The invention of Social Security was a response to these developments in the post-industrial world. It created a mechanism whereby government became the economic mediator between generations, specifically, taking a portion of the productivity of the current working generation in order to provide a minimum level of support for those in prior working generations who could no longer support themselves or depend on their own children for sustenance. One of the principles of government in a laissez-faire economy is that it has a proper role as a provider of goods and services that people need but can not effectively provide for themselves without cooperative effort. In the case of the missing family ties, through Social Security, government became the "family of last resort." The payroll tax is not an investment for your retirement. It is you helping to support your parents (in the form of the generalized previous generations) in return for the work they did and the support they provided to you (i.e., your generation) when you were young. And for the elderly, it is a consideration for the work they did when they were younger to support the next generation, and only available if they were significant economic contributors, i.e., worked productively and paid their taxes.

If we look at what Social Security is, i.e., a generational transfer system, rather than confusing it with what it is not, i.e., savings or investment accounts, only then can we begin to make rational decisions about its future and how to support it in the long run.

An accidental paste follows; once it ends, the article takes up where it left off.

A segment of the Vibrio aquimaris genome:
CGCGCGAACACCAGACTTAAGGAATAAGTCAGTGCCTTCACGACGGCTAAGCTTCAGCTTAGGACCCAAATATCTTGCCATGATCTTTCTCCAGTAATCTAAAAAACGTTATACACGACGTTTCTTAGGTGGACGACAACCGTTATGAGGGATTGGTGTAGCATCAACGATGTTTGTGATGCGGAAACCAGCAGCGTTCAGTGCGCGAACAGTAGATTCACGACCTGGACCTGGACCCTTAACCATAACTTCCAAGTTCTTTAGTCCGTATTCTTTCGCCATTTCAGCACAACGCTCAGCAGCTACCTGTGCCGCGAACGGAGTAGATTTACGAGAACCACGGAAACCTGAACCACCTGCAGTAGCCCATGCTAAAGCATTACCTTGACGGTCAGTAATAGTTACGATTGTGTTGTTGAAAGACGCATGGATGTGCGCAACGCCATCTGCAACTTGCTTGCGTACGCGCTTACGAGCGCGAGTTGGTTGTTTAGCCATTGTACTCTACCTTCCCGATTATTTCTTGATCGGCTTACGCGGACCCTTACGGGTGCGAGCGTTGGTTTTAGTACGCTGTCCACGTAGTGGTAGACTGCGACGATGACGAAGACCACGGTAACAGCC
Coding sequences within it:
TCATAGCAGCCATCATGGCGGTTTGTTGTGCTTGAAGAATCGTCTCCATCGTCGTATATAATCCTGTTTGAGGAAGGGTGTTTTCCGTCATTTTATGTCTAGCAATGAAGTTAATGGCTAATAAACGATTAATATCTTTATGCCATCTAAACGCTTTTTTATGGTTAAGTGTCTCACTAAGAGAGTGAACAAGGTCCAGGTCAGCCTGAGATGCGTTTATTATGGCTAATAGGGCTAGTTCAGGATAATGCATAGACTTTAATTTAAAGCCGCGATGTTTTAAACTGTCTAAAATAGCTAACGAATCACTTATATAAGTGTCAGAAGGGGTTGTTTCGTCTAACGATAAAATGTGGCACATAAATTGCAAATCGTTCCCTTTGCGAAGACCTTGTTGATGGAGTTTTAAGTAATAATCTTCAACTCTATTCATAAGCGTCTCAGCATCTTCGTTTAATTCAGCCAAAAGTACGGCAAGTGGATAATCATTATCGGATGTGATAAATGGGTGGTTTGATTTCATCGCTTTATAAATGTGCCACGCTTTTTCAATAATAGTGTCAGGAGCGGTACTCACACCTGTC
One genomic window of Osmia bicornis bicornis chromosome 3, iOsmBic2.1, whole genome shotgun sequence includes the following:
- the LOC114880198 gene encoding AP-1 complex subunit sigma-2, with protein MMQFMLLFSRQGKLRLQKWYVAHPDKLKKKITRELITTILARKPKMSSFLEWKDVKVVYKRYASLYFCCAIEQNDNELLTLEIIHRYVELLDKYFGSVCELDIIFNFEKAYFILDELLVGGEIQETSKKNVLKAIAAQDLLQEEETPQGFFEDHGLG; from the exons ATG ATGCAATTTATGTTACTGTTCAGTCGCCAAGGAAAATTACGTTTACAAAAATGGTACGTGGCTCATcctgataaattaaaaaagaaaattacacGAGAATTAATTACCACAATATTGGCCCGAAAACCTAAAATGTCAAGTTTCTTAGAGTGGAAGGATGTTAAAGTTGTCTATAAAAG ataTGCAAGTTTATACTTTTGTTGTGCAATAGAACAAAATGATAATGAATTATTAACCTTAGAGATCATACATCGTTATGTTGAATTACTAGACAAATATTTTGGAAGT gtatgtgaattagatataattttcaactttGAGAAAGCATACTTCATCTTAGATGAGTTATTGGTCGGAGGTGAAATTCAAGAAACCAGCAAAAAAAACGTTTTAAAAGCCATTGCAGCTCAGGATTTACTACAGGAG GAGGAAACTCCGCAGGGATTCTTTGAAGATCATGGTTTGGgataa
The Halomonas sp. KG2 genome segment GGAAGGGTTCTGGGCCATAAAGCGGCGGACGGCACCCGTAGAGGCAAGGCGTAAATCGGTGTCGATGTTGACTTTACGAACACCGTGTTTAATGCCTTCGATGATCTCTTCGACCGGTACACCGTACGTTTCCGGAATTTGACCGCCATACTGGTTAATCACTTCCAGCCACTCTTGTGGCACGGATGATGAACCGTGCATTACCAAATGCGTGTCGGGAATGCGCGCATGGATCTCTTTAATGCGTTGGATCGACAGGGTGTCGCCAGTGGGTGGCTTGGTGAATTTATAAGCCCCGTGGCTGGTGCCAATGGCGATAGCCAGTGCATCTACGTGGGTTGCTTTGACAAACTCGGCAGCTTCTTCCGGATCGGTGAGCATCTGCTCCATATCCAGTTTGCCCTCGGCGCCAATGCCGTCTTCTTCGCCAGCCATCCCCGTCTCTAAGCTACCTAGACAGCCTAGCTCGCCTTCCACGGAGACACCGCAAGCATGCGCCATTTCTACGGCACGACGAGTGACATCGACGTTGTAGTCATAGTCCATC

Social Security Finance

Government accounting with regard to Social Security in recent years, particularly by those appointed during the George W. Bush administration, appears to consist of bemoaning projected shortfalls in the very distant future – somewhere between 75 years from now and infinity – with lots of dire numbers, charts and graphs in the budgets and financial reports regarding that time frame, based on current payroll tax rates and projections. Meanwhile, with benefit of this distraction, they collect excess payroll taxes in the present and divert them to reduce the reported deficit resulting from profligate fiscal practices with nary a mention. Like looking for a needle in a haystack: Dig through President Bush's last budget in the linked documents (206 pages), and you will find the off-budget surplus of the trust funds reported only once, and not by that name.

What is the Reality?